Unsolved Murders

Eliza Wilcocks

Age: 63

Sex: female

Date: 19 Jan 1912

Place: 27 Tredagar Street, Cardiff

Eliza Wilcocks was burnt to death with a lighted lamp.

A nurse was tried for her murder but acquitted.

It was said that she had been burned with the lamp during a sordid drinking carousal.

A quarrel was heard shortly before the incident at 27 Tredagar Street between two women but the nurse denied it.

A witness said that they had heard quarrelling between two woman and saw a shadow on the blind of someone raising a lamp above her head and then the sound of a crash after which he saw Eliza Wilcocks through the window ablaze.

Eliza Wilcocks was alleged to have later said to the nurse, 'Go away, you wretch' and then shortly after, 'May God forgive you, I can't'. However, the nurse denied it, saying, 'We were the best of friends. I loved the woman as my mother'.

Before she died Eliza Wilcocks said that she had been in the room with the nurse with the lamp on a table but did not know how it became upset. She denied that she had had an argument with the nurse but said that she could not say whether the nurse had thrown the lamp at her. She said that at the time she was a little distance from the lamp itself and was standing up. She said that it was a small lamp.

The nurse had been living at 27 Tredagar Street for about five weeks and had had the use of the front room downstairs.

Eliza Wilcocks had been the tenant of the house and had lived in the kitchen.

Another woman that had lived in the house said that during the evening of 6 January 1912 that she saw Eliza Wilcocks and the nurse in the front room drinking together. She said that there was a lighted paraffin oil lamp on the table in the room.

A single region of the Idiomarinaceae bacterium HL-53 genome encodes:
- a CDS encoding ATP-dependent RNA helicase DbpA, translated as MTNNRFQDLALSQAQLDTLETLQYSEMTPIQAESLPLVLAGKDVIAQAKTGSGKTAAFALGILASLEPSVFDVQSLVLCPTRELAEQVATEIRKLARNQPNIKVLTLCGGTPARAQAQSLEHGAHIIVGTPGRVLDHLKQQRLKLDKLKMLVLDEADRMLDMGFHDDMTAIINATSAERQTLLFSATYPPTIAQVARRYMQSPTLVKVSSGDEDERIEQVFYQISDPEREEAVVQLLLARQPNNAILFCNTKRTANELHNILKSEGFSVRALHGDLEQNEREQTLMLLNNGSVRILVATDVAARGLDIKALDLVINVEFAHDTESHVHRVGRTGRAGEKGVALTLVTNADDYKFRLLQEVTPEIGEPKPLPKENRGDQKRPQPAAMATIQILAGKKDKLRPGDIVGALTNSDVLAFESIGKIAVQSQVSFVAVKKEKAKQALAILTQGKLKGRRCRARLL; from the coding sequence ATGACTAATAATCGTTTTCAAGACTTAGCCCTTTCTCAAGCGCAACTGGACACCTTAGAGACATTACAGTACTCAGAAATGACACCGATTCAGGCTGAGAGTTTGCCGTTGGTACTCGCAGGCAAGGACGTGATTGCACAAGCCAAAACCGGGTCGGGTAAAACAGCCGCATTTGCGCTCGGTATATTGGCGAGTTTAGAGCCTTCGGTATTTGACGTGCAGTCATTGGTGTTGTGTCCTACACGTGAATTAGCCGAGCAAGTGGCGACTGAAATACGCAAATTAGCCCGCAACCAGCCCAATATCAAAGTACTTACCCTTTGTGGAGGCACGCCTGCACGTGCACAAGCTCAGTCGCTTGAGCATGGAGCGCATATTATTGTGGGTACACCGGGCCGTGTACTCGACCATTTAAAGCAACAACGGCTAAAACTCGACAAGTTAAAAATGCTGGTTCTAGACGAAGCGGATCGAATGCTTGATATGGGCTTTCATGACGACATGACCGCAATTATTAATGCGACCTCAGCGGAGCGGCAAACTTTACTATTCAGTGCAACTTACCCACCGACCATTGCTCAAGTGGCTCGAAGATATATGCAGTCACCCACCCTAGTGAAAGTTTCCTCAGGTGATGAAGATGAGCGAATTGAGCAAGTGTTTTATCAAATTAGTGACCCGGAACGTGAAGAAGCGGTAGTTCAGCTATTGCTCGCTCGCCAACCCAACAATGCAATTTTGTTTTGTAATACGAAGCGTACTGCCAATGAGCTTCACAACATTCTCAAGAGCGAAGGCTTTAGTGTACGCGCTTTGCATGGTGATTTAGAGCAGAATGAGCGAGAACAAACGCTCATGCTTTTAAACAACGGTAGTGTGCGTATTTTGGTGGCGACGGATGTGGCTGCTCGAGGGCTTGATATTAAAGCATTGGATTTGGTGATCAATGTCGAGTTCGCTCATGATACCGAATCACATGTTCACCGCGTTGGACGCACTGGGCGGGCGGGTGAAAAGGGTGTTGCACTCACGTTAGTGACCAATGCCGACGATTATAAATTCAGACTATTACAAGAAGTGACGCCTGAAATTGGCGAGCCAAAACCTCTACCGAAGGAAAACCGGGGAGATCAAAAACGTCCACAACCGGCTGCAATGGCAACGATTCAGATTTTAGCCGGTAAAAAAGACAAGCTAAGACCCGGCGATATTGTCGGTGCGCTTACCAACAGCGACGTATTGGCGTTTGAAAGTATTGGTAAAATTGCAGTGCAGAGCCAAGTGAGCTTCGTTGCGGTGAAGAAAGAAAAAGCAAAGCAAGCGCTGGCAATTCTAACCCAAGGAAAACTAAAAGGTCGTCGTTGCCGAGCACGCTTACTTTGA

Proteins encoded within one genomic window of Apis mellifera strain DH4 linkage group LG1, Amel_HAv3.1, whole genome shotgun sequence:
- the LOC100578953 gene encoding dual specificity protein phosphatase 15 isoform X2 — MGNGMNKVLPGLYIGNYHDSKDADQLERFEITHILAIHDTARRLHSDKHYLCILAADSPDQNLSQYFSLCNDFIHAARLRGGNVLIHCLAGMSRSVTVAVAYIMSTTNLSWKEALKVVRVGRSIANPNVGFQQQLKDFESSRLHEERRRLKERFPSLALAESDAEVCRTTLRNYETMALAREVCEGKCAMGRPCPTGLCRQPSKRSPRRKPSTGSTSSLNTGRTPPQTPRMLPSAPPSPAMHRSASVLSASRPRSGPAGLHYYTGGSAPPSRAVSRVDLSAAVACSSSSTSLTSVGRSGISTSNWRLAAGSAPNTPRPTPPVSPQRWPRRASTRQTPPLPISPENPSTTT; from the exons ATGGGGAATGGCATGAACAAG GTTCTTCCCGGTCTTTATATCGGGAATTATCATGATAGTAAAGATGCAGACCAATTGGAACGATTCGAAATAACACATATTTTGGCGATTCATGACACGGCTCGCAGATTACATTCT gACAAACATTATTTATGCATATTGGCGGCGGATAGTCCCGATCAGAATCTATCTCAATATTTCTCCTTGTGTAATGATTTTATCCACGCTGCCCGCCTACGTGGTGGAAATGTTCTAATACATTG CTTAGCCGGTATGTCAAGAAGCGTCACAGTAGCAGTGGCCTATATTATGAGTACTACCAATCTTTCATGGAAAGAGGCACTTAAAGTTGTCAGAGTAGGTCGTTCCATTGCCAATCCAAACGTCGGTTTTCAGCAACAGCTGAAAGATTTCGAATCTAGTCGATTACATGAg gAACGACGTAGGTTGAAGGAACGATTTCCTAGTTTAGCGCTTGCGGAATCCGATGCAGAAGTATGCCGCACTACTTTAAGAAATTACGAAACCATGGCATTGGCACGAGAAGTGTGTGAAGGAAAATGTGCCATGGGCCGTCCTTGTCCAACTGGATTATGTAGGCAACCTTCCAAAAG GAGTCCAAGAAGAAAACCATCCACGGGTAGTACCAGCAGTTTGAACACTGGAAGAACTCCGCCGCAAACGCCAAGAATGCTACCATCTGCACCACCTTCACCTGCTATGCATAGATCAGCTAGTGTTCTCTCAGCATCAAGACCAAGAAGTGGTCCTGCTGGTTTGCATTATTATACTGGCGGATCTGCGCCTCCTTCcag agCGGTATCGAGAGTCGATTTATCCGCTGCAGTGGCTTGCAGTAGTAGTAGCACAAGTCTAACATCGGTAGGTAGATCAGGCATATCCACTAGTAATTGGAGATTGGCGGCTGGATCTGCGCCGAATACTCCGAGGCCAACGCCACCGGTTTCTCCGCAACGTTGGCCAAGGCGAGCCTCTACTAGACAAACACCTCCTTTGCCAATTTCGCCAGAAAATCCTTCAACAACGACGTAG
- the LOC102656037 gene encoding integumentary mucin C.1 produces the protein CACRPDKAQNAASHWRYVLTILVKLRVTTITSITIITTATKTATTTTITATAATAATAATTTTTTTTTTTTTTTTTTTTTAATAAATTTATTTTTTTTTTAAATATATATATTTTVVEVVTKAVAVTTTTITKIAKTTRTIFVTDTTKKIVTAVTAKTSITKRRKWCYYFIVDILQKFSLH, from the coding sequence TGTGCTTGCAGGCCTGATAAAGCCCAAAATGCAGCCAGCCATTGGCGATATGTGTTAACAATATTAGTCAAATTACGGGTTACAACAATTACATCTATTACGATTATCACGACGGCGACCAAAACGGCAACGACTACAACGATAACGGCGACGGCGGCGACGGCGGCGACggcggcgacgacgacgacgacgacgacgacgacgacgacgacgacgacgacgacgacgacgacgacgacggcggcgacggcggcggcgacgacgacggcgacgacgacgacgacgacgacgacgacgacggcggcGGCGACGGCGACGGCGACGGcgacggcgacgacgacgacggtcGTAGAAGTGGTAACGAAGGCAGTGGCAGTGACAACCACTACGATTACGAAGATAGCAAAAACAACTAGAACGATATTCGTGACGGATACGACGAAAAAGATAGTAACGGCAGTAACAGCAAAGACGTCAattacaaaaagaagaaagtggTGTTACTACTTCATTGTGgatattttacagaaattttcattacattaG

She said that about 8pm or 8.30pm she went out shopping, leaving the two women in the front room, and that when she returned about an hour later she saw Eliza Wilcocks in the front room with her clothes ablaze and the broken pieces of the lamp on the floor.

She said that she then threw a bowl of water over her.

She said that at the time that the nurse had not been present but that when she came in directly afterwards that Eliza Wilcocks said, 'Go away, you wretch, you wretch'.

She also noted that when she had returned to the house that the front door had not been locked, noting that it was closed but not bolted and that she had turned the handle and gone in.

She also added that she had had too much to drink that night and didn't remember everything.

A woman that lived next door to 27 Tredagar Street at 26 Tredagar Street said that she had been in her front room when she heard quarrelling in the front room downstairs that 27 Tredagar Street. She said that she recognised the voices of the two women quarrelling as that of the nurse and of Eliza Wilcocks and that it went on for about a quarter of an hour after which she heard Eliza Wilcocks screaming and immediately after that heard the door of 27 Tredagar Street being banged.

She said that she then went out immediately after that to see what the matter was and saw the nurse on the opposite side of the road looking towards 27 Tredagar Street.

She said that she then went back to her house and closed the door and that about ten minutes after that someone told her something and she went to 27 Tredagar Street. She said that the front door had been shut and that when she went into the kitchen that she saw that the table cloth was burning and then saw Eliza Wilcocks come in front he back kitchen with a police constable, at which time she was wearing only her corsets and boots and burnt about the upper part of her body.

She said that the house then became full of people that came in front the street.

She said that about a quarter of an hour after she went into the house that the nurse came in and said to Eliza Wilcocks, 'What can I do for you?' to which Eliza Wilcocks replied, 'Go away, you wretch', noting that nothing was said by either woman about the lamp.

An apprentice pattern maker who lived at 159 Penarth Road said that he had been walking through Tredagar Street with his friend at about 8.30pm, entering from Ruperra Street, when he heard the voices of two women rowing and swearing, apparently from 27 Tredagar Street. He said that when he got opposite 27 Tredagar Street that they stopped. He said that there had been a light in the front room and the blind was down over the window and that it appeared to him that the rowing was going on in the front room, but said that he couldn't distinguish what was being said.